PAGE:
SAN ANTONIO — The tally of shoes collected by the Churchill High School parliament was not their goal. But, the number was still satisfying.
"It was still a very successful drive, and still proud of Churchill and all of NEISD for pitching in," Gabe Wolf said.
Gabe is the group's outgoing Prime Minister (Student government president). He spearheaded their effort to collect 61,000 shoes to break the world record for single-line shoes.
The 18-year-old didn't have to beat the drums of his imagination to come up with the challenge. His eldest brother, Mickey, attempted the same record eight years ago.
"So when they did it in 2014, which was when my oldest brother was the prime minister, they just wanted to break any world record," Gabe said.
At Churchill, the educators are familiar with the Wolf brothers. Gabe is the youngest, and every one of the brothers were involved in the school's parliament.
"So, I was here originally when Mickey started the shoe drive," Wyndi Charlton said.
Charlton is one of the parliament sponsors. She's been at the school for 11 years.
Mickey, they said, tried to collect 25,000 shoes to line heel-to-toe on the football field for the single-line shoe record in the Guinness Book of World Records. He collected 17,000, and baby brother Gabe even helped.
"That was just a super fun environment and really brought the community together over a span of a few months, which was cool," Gabe said.
In February, Gabe and the student leaders started the drive. They would collect the shoes and donate them to Souls 4 Soles. The deadline was the end of April with the hope of spreading the shoes all across their football field.
And the senior admitted he had a bet going on with his older brother. As the shoes came in, a student at the school needed a pair, and the group immediately obliged.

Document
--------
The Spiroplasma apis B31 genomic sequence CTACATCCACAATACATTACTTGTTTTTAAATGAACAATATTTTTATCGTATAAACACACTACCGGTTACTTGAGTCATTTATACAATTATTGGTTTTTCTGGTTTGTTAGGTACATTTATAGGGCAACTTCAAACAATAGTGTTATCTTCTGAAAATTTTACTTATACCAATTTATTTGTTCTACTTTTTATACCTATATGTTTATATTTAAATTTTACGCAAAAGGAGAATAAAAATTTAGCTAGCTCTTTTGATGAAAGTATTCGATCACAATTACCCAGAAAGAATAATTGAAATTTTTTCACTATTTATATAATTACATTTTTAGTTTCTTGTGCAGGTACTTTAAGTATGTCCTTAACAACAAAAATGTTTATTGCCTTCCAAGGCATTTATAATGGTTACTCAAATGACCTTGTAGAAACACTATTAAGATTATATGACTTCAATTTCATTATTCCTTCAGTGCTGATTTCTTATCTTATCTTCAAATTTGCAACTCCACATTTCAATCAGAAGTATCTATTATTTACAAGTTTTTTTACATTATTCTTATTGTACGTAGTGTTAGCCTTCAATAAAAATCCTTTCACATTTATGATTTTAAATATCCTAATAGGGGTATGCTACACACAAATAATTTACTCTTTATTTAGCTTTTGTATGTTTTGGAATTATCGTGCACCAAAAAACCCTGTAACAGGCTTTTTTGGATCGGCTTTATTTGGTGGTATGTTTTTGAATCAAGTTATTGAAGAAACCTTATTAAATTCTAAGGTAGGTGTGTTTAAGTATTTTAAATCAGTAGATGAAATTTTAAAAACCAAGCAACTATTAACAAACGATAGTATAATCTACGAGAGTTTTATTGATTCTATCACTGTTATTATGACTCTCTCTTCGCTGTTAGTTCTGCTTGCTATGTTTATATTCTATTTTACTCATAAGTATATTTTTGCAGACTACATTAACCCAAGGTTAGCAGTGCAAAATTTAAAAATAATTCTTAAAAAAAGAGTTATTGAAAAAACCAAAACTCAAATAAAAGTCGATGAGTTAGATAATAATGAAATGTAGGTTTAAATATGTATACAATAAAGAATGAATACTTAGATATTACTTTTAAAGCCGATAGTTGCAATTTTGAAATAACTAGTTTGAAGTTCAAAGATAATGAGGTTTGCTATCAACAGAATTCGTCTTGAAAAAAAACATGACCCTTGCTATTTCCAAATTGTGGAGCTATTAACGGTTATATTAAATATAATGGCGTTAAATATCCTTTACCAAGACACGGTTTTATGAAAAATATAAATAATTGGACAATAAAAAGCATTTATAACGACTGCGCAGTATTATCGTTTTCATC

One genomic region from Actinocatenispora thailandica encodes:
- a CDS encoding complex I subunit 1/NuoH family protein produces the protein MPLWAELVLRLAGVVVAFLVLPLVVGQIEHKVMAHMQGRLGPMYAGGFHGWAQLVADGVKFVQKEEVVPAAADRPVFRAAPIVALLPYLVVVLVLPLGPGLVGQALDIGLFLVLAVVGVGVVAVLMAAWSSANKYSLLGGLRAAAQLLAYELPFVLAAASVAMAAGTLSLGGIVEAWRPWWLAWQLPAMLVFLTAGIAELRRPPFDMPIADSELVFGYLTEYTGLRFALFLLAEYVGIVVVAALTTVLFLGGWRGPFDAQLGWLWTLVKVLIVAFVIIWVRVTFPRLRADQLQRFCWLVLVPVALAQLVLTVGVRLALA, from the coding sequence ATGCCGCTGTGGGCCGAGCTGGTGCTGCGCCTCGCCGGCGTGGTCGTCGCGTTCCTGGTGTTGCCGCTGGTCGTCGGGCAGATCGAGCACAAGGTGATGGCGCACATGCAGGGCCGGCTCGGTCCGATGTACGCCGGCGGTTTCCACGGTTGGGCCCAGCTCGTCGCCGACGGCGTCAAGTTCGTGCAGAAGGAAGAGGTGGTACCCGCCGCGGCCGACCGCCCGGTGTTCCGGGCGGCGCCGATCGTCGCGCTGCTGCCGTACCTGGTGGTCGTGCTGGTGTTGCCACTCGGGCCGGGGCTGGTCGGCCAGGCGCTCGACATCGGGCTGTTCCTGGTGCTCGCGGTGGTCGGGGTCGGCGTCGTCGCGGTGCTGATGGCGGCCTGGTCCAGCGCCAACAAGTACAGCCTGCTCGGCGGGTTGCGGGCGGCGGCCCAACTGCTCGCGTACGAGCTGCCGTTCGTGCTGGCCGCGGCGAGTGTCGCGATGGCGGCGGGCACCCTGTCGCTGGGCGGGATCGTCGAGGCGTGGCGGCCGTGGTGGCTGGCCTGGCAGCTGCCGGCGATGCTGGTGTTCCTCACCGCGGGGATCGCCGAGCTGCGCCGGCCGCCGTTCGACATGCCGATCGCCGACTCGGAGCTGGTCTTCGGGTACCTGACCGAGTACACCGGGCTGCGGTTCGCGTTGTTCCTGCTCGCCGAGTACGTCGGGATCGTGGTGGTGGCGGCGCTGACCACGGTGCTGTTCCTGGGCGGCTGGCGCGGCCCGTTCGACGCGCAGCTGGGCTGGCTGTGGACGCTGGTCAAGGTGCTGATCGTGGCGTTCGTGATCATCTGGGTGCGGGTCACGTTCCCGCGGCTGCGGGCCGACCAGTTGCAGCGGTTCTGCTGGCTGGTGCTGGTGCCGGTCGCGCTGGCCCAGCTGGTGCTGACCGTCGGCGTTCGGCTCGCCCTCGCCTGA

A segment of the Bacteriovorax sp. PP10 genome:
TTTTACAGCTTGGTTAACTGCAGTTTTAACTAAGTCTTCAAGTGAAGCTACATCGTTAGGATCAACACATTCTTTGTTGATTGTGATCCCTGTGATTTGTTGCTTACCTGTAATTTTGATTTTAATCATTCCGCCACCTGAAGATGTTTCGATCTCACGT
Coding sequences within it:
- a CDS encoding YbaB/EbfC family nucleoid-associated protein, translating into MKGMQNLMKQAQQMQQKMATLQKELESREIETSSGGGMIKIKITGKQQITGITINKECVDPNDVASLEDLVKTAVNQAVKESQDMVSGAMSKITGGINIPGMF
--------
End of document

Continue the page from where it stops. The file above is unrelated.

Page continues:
"Churchill parliament just wants to help out the community, and I think we really did that in a great way," Charlton said.
They set out bins at participating Northeast ISD schools, businesses and other locations.
"We reached out to HOAs. We had pick-ups throughout our neighborhoods," Gabe said. "We had our parents reaching out to their coworkers and their friends. I had a bin set up at my house where anyone could drop off."
Under Gabe's leadership, the students collected shoes from Dallas, Austin and San Antonio. They gathered more than 5,000, and it led to a massive lesson in logistics, pivoting and moral victories.
"Even if you don't succeed in reaching your original goal, you may succeed in other areas," Gabe said.
He wished they had more time, because toward their deadline, the donations increased.
"We still have people who have shoes at home, or know people who want to donate. And we just need to pick up more shoes," he said.
Charlton will remember the chaotic moments of this drive, and she'll also recall Gabe's leadership, and the students stepping into action.
"Their heart and their dedication to things that they don't have to do," she said. "They do it because they want to do it."